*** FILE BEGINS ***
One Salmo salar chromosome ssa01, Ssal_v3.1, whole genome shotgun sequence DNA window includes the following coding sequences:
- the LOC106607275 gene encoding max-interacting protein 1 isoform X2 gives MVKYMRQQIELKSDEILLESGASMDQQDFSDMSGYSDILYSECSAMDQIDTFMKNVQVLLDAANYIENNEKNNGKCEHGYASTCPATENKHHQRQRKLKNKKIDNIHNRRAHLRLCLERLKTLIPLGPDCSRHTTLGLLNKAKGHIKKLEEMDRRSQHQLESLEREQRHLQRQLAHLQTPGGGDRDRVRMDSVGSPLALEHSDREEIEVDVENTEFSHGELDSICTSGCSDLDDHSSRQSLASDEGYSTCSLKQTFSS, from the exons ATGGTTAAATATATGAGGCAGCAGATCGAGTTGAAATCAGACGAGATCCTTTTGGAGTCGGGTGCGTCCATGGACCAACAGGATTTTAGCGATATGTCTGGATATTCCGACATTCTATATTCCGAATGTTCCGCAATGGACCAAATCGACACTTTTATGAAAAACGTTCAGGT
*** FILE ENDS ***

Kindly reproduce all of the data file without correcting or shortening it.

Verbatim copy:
One Salmo salar chromosome ssa01, Ssal_v3.1, whole genome shotgun sequence DNA window includes the following coding sequences:
- the LOC106607275 gene encoding max-interacting protein 1 isoform X2 gives MVKYMRQQIELKSDEILLESGASMDQQDFSDMSGYSDILYSECSAMDQIDTFMKNVQVLLDAANYIENNEKNNGKCEHGYASTCPATENKHHQRQRKLKNKKIDNIHNRRAHLRLCLERLKTLIPLGPDCSRHTTLGLLNKAKGHIKKLEEMDRRSQHQLESLEREQRHLQRQLAHLQTPGGGDRDRVRMDSVGSPLALEHSDREEIEVDVENTEFSHGELDSICTSGCSDLDDHSSRQSLASDEGYSTCSLKQTFSS, from the exons ATGGTTAAATATATGAGGCAGCAGATCGAGTTGAAATCAGACGAGATCCTTTTGGAGTCGGGTGCGTCCATGGACCAACAGGATTTTAGCGATATGTCTGGATATTCCGACATTCTATATTCCGAATGTTCCGCAATGGACCAAATCGACACTTTTATGAAAAACGTTCAGGT